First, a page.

The Nominees for this award were: ALG Finance, Bibby Financial Services, Orchard Finance Solutions, Positive Cashflow Finance, and Ultimate Finance. The winner was: Bibby Financial Services

Best Corporate Finance (Sponsored by The Boardroom)

The Nominees for this award were: Bennett Verby, FRP Advisory, Grant Thornton, Kay Johnson Gee, and Pomegranate Commercial Finance. The winner was: Pomegranate Commercial Finance

Best Boutique Accountancy Practice (Sponsored by Hatters)

The Nominees for this award were: Edwards Veeder (UK),  In Accountancy, Jon Child & Co, and Langricks Accountants. The winners were: In Accountancy.

Best Accountancy Practice (Sponsored by Venom IT)

Alexander Knight & Co, Bennett Verby, Clarke Nicklin, Kay Johnson Gee, Pomegranate Consulting, Tree Accountancy and Williamson & Croft LLP were all nominated for this award. A special commendation was awarded to Kay Johnson Gee:

and the overall winner was: Tree Accountancy

Best Event Management Company (Sponsored by The Boardroom)

Assured Events, Beyond 90, Brown Bear Events, Connectin Events, Just Watch Events, Ledigo PR, Make Events, Purple Riot, and Tracy Lavin Events were the Nominees, and a special commendation was awarded to Assured Events:

with the overall winner being: Tracy Lavin Events:

Best Business Insurance (Sponsored by The Boardroom)

Buckland Harvester, Crompton Bailey, Insure Risk and LIFT-Insurance were all up for this award, and the winners were LIFT-Insurance:

Best PR Agency (Sponsored by Venom IT)

There was a lot of competition in this group, with nominees including Context Public Relations, Ledigo PR & Events, Lex Rex Communications, Philosophy PR,  Purple Riot, RMS, Roland Dransfield PR, Rumpus PR, Social Sugar, Sugar PR, The Harris Group, The Vault Group, Thirty 30 Media, Toast PR and Vital Management and Publicity. A special commendation was handed to Toast PR:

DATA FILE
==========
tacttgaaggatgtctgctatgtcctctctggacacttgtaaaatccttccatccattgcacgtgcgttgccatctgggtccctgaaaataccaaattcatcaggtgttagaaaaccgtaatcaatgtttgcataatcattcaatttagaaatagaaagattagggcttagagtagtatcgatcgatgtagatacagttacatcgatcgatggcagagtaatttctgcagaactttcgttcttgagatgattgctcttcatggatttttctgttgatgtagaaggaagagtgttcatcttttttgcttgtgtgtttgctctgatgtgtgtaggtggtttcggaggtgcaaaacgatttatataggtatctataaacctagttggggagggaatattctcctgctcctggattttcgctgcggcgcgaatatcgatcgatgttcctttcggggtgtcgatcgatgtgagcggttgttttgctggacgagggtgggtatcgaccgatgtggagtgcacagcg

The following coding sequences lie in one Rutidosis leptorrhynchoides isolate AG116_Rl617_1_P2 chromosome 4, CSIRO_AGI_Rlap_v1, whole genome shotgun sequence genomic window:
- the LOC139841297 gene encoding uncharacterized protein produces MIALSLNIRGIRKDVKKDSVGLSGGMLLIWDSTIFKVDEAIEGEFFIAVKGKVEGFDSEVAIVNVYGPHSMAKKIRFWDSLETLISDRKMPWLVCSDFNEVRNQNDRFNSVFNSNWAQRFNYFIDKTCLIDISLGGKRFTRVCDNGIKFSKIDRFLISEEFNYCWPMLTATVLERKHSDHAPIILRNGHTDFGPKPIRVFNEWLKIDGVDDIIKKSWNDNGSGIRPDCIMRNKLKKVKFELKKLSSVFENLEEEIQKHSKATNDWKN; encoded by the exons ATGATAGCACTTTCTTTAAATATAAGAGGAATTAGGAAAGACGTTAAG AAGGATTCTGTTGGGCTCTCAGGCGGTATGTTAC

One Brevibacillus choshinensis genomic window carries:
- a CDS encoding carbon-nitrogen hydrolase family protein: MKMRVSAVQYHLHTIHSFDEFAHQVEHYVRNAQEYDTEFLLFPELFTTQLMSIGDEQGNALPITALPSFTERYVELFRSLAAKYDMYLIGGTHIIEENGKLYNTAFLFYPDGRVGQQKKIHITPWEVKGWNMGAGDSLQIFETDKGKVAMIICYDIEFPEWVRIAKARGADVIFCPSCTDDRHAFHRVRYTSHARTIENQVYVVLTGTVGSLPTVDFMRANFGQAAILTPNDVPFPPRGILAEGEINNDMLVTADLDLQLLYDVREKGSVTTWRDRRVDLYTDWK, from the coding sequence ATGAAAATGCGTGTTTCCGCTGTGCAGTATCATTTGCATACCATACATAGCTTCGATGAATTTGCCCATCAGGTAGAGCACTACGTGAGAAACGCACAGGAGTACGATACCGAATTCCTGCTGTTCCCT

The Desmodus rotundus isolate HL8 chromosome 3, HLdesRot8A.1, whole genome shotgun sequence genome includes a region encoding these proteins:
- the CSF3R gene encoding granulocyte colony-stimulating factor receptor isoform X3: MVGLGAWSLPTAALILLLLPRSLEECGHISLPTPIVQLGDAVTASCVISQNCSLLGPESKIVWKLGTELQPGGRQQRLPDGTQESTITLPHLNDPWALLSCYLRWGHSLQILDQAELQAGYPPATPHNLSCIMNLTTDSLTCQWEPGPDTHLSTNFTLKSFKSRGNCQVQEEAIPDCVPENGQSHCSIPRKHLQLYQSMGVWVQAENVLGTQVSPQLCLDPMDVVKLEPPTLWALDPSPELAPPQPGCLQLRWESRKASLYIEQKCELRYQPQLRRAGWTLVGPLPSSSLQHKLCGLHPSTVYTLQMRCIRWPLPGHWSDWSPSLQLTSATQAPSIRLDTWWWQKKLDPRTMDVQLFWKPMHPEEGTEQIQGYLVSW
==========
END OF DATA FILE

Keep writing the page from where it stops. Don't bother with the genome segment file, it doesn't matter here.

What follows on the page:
The Award for Best Events PR went to LediGO:PR

The overall winner though was the team over at Rumpus:

Best Law Firm (Sponsored by Run2)

Another popular group, the nominees for best law firm included Ashwood Solicitors, Boote Edgar Esterkin Ltd (Bootes), Brandsmiths, HCC Solicitors, Irwin Mitchell Solicitors, JMW Solicitors LLW, Latitude Law, McHale & Co, Regent Solicitors, Slater Heelis LLP,  Trowers & Hamlins, Turner Parkinson, and Ralli Solicitors. The winners were JMW Solicitors LLW.

Best Personal Injury Law Firm (Sponsored by Run2)

The Nominees for this award were Ashwood Solicitors, HCC Solicitors, Howard’s & Henry’s Solicitors, Irwin Mitchell Solicitors, Khan Mather Solicitors, and Ralli Solicitors. The winners were Khan Mather.

Best Conveyancing Law Firm (Sponsored by Venom IT)

Nominated in this group were Connells, Gorvins Solicitors, JMW Solicitors LLP, and LPL Property Lawyers (A Division of Read Roper & Read). The winners were Khan Mather.

Best Family Law Firm (Sponsored by Venom IT)

The Nominees were BPS Family Law, Evolve Family Law, Hall Brown Family Law, McAlister Law Firm, Maguire Family Law and Merrick Solicitors. The winner was Hall Brown Family Law.

Best Video Production Company (Sponsored by Run2)

Nominees in this category included Bank of Creativity, Basement Multimedia, Bellyflop TV, Reels in Motion, Rob Whitrow, Standby Studios, Sugar PR, The Gate Films, and WhiteNoise Media and the winners were Whitenoise.

Best IT Support Company (Sponsored by The Boardroom)

The Nominees for Best IT Support Company were Comcare Technology, Everything Tech, LEAP Legal Services, Midshire Business Systems North West, OneTek Business Solutions Ltd, San IT, Seamless Technologies, Stonegate Technologies, Tech Align and Venom IT. The winners were Eventura.